Yesterday was the shortest day of the year, the Winter Solstice. Today we start the long slow climb back into summer.
When we reach the Summer Solstice in June, the day will be nine hours longer. we can go out for the day, come home, and it’s still light. Here’s some of the things you can find when you go out and about as the days get longer, in the North Bucks area.
The Bourbon Tower in the grounds of Stowe House (or if you like, Stowe School) was built as a keeper’s lodge in 1741, but was renamed the Bourbon Tower after the exiled King Louis XVIII of France visited Stowe in 1808.
Don’t be disappointed, but the tower has nothing to do with biscuits. The chocolate biscuit that's so good for dunking was named after the European royal House of Bourbon. Louis XVII was a member of that house.
Stowe is open to the public via The National Trust.
You will not see many photographs of this side of the Olney town sign, perhaps because the sun lights it for just a few days every year and it's much easier to take one of the other side.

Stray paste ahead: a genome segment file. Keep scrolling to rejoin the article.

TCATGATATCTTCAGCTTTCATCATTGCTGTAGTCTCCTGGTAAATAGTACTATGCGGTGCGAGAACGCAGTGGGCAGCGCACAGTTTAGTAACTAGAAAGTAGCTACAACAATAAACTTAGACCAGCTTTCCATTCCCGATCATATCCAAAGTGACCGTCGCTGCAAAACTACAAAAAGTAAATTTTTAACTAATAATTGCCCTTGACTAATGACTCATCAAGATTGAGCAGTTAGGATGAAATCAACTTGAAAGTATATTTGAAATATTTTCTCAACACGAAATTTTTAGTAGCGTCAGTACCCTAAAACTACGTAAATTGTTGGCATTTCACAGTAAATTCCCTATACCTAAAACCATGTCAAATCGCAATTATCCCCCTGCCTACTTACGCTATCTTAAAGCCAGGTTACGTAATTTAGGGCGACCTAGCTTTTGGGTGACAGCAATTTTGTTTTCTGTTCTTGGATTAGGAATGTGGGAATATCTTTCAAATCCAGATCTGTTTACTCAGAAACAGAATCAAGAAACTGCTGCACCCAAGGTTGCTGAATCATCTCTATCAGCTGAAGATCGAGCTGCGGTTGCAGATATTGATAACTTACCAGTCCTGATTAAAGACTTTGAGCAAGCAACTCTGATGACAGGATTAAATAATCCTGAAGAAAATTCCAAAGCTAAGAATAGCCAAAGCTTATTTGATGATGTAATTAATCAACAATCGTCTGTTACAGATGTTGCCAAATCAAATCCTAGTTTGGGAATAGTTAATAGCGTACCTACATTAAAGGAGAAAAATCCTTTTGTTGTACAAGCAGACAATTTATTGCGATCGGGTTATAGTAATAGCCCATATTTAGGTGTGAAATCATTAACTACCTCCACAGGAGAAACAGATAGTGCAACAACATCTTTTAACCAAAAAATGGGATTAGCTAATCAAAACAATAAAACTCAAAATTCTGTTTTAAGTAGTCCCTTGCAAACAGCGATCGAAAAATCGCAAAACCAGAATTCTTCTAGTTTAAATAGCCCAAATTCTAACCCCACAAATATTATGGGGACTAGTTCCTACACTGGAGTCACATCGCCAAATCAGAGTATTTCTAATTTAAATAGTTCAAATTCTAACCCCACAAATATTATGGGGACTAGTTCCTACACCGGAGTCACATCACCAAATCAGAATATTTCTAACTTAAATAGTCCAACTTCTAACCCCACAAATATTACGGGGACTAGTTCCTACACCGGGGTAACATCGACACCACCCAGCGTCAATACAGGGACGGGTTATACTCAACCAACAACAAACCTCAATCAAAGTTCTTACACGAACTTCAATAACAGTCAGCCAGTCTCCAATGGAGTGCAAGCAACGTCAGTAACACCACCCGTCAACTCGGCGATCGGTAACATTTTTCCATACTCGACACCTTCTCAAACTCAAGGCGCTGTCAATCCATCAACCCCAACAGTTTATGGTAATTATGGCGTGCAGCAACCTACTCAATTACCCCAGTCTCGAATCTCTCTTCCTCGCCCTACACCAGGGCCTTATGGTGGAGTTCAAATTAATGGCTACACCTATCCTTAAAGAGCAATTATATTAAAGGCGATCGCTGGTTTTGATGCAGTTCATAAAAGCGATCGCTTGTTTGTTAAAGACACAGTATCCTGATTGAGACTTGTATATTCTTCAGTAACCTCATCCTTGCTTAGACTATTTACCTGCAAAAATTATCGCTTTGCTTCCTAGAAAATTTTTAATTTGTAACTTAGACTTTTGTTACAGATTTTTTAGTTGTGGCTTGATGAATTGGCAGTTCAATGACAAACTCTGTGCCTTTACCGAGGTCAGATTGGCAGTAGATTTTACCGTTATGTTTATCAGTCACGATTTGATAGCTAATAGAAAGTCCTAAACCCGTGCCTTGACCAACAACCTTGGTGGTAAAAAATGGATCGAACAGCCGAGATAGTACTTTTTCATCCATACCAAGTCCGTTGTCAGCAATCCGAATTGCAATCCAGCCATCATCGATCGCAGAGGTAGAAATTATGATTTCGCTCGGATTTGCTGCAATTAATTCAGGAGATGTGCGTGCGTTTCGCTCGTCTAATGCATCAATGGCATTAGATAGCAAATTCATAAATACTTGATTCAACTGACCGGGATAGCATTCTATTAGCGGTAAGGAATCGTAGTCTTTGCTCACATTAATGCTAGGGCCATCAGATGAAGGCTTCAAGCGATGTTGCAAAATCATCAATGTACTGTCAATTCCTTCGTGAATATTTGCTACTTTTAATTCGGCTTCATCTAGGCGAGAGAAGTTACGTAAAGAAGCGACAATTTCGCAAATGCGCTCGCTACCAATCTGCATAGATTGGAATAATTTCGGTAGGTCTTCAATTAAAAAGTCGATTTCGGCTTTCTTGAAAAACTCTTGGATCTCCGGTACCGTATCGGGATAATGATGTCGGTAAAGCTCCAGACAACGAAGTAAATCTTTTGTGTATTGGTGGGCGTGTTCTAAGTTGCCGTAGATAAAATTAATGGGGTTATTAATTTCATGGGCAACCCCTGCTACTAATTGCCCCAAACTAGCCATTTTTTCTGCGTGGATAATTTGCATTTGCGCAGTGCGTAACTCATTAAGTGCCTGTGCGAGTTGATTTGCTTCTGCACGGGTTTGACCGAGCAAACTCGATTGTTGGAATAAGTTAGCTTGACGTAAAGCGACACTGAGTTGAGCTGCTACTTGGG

The sun has to be both far enough North and high enough in the early evening sky to clear the rooftops on the High Street, and light the sign. This photo was taken on the 16th of June. The 2019 Summer Solstice will be on Friday 21st of June.
In the background is the Cowper and Newton Museum. I've written more the museum here.
Aylesbury Vale, from Oving, on the road between Pitchcott and Whitchurch. I think that’s Waddesdon Manor on the wooded hills in the distance.
While I was at Oving to photograph the view over the Aylesbury Vale. (See the previous picture) when I heard a great clattering and rumbling noise approaching. After a couple of minutes, this steam roller towing a living wagon appeared around the corner. It was built in 1916, and is called Jupiter. I managed to take several pictures as it chuffed and rumbled past me.
It’s the unexpected things like this that sometimes makes going out so rewarding.